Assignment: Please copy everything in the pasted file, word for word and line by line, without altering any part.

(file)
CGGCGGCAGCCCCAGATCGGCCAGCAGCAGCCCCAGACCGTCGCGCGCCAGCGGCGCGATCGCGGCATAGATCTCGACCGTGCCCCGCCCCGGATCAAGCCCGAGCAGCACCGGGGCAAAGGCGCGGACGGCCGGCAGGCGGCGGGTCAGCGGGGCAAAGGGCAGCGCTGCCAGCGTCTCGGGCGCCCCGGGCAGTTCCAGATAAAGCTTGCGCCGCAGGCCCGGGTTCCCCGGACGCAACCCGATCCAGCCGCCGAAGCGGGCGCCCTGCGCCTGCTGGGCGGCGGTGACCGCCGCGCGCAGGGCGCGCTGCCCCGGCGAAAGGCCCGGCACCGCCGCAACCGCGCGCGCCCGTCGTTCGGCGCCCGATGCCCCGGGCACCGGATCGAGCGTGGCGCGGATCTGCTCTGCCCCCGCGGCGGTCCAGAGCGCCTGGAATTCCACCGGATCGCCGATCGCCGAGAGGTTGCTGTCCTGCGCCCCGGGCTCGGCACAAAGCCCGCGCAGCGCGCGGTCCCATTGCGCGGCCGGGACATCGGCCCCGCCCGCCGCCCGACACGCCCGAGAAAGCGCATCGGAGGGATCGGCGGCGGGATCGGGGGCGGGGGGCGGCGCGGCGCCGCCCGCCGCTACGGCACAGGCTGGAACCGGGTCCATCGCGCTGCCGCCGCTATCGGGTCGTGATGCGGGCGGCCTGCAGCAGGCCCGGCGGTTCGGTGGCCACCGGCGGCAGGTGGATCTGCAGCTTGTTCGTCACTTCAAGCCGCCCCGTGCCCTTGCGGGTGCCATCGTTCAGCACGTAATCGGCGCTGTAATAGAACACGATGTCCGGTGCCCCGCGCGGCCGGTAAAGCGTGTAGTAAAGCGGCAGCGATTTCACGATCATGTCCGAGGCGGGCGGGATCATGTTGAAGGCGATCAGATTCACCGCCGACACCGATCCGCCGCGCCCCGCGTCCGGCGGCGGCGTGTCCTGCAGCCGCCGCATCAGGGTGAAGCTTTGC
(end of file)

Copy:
CGGCGGCAGCCCCAGATCGGCCAGCAGCAGCCCCAGACCGTCGCGCGCCAGCGGCGCGATCGCGGCATAGATCTCGACCGTGCCCCGCCCCGGATCAAGCCCGAGCAGCACCGGGGCAAAGGCGCGGACGGCCGGCAGGCGGCGGGTCAGCGGGGCAAAGGGCAGCGCTGCCAGCGTCTCGGGCGCCCCGGGCAGTTCCAGATAAAGCTTGCGCCGCAGGCCCGGGTTCCCCGGACGCAACCCGATCCAGCCGCCGAAGCGGGCGCCCTGCGCCTGCTGGGCGGCGGTGACCGCCGCGCGCAGGGCGCGCTGCCCCGGCGAAAGGCCCGGCACCGCCGCAACCGCGCGCGCCCGTCGTTCGGCGCCCGATGCCCCGGGCACCGGATCGAGCGTGGCGCGGATCTGCTCTGCCCCCGCGGCGGTCCAGAGCGCCTGGAATTCCACCGGATCGCCGATCGCCGAGAGGTTGCTGTCCTGCGCCCCGGGCTCGGCACAAAGCCCGCGCAGCGCGCGGTCCCATTGCGCGGCCGGGACATCGGCCCCGCCCGCCGCCCGACACGCCCGAGAAAGCGCATCGGAGGGATCGGCGGCGGGATCGGGGGCGGGGGGCGGCGCGGCGCCGCCCGCCGCTACGGCACAGGCTGGAACCGGGTCCATCGCGCTGCCGCCGCTATCGGGTCGTGATGCGGGCGGCCTGCAGCAGGCCCGGCGGTTCGGTGGCCACCGGCGGCAGGTGGATCTGCAGCTTGTTCGTCACTTCAAGCCGCCCCGTGCCCTTGCGGGTGCCATCGTTCAGCACGTAATCGGCGCTGTAATAGAACACGATGTCCGGTGCCCCGCGCGGCCGGTAAAGCGTGTAGTAAAGCGGCAGCGATTTCACGATCATGTCCGAGGCGGGCGGGATCATGTTGAAGGCGATCAGATTCACCGCCGACACCGATCCGCCGCGCCCCGCGTCCGGCGGCGGCGTGTCCTGCAGCCGCCGCATCAGGGTGAAGCTTTGC